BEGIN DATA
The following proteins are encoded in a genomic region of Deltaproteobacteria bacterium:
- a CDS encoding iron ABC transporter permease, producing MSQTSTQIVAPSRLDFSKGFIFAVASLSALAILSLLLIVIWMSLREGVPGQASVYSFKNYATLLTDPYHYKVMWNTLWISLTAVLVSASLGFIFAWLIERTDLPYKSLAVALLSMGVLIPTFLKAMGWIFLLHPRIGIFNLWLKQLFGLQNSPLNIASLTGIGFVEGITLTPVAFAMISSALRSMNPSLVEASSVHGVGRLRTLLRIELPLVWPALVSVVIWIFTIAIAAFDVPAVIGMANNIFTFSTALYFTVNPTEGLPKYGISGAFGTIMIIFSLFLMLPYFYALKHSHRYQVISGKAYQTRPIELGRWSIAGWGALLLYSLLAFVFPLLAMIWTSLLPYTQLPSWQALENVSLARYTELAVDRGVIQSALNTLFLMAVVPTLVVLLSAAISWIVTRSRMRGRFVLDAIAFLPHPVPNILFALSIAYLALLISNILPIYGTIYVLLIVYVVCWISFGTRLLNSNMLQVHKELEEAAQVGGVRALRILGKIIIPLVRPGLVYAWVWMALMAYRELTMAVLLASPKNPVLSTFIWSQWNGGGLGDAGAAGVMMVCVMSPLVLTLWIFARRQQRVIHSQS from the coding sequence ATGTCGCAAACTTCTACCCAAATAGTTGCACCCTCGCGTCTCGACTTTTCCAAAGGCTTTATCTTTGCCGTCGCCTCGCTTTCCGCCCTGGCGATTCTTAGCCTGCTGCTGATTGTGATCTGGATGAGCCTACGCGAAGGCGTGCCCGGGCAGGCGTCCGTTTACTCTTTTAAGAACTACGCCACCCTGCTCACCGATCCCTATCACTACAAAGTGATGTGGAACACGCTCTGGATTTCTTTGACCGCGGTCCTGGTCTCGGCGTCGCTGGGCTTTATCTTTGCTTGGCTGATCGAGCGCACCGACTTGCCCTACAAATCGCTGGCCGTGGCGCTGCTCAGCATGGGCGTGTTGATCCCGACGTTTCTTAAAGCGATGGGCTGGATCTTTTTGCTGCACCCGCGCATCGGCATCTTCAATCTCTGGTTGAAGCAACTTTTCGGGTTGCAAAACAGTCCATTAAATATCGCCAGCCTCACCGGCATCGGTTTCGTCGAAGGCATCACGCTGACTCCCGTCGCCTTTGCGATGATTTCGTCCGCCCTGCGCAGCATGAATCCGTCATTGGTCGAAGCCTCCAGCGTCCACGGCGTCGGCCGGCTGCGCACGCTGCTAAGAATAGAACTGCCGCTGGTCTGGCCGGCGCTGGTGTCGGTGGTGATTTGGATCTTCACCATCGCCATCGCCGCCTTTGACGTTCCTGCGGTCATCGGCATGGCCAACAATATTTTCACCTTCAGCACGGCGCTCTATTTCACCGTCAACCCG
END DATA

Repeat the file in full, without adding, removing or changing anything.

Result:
The following proteins are encoded in a genomic region of Deltaproteobacteria bacterium:
- a CDS encoding iron ABC transporter permease, producing MSQTSTQIVAPSRLDFSKGFIFAVASLSALAILSLLLIVIWMSLREGVPGQASVYSFKNYATLLTDPYHYKVMWNTLWISLTAVLVSASLGFIFAWLIERTDLPYKSLAVALLSMGVLIPTFLKAMGWIFLLHPRIGIFNLWLKQLFGLQNSPLNIASLTGIGFVEGITLTPVAFAMISSALRSMNPSLVEASSVHGVGRLRTLLRIELPLVWPALVSVVIWIFTIAIAAFDVPAVIGMANNIFTFSTALYFTVNPTEGLPKYGISGAFGTIMIIFSLFLMLPYFYALKHSHRYQVISGKAYQTRPIELGRWSIAGWGALLLYSLLAFVFPLLAMIWTSLLPYTQLPSWQALENVSLARYTELAVDRGVIQSALNTLFLMAVVPTLVVLLSAAISWIVTRSRMRGRFVLDAIAFLPHPVPNILFALSIAYLALLISNILPIYGTIYVLLIVYVVCWISFGTRLLNSNMLQVHKELEEAAQVGGVRALRILGKIIIPLVRPGLVYAWVWMALMAYRELTMAVLLASPKNPVLSTFIWSQWNGGGLGDAGAAGVMMVCVMSPLVLTLWIFARRQQRVIHSQS from the coding sequence ATGTCGCAAACTTCTACCCAAATAGTTGCACCCTCGCGTCTCGACTTTTCCAAAGGCTTTATCTTTGCCGTCGCCTCGCTTTCCGCCCTGGCGATTCTTAGCCTGCTGCTGATTGTGATCTGGATGAGCCTACGCGAAGGCGTGCCCGGGCAGGCGTCCGTTTACTCTTTTAAGAACTACGCCACCCTGCTCACCGATCCCTATCACTACAAAGTGATGTGGAACACGCTCTGGATTTCTTTGACCGCGGTCCTGGTCTCGGCGTCGCTGGGCTTTATCTTTGCTTGGCTGATCGAGCGCACCGACTTGCCCTACAAATCGCTGGCCGTGGCGCTGCTCAGCATGGGCGTGTTGATCCCGACGTTTCTTAAAGCGATGGGCTGGATCTTTTTGCTGCACCCGCGCATCGGCATCTTCAATCTCTGGTTGAAGCAACTTTTCGGGTTGCAAAACAGTCCATTAAATATCGCCAGCCTCACCGGCATCGGTTTCGTCGAAGGCATCACGCTGACTCCCGTCGCCTTTGCGATGATTTCGTCCGCCCTGCGCAGCATGAATCCGTCATTGGTCGAAGCCTCCAGCGTCCACGGCGTCGGCCGGCTGCGCACGCTGCTAAGAATAGAACTGCCGCTGGTCTGGCCGGCGCTGGTGTCGGTGGTGATTTGGATCTTCACCATCGCCATCGCCGCCTTTGACGTTCCTGCGGTCATCGGCATGGCCAACAATATTTTCACCTTCAGCACGGCGCTCTATTTCACCGTCAACCCG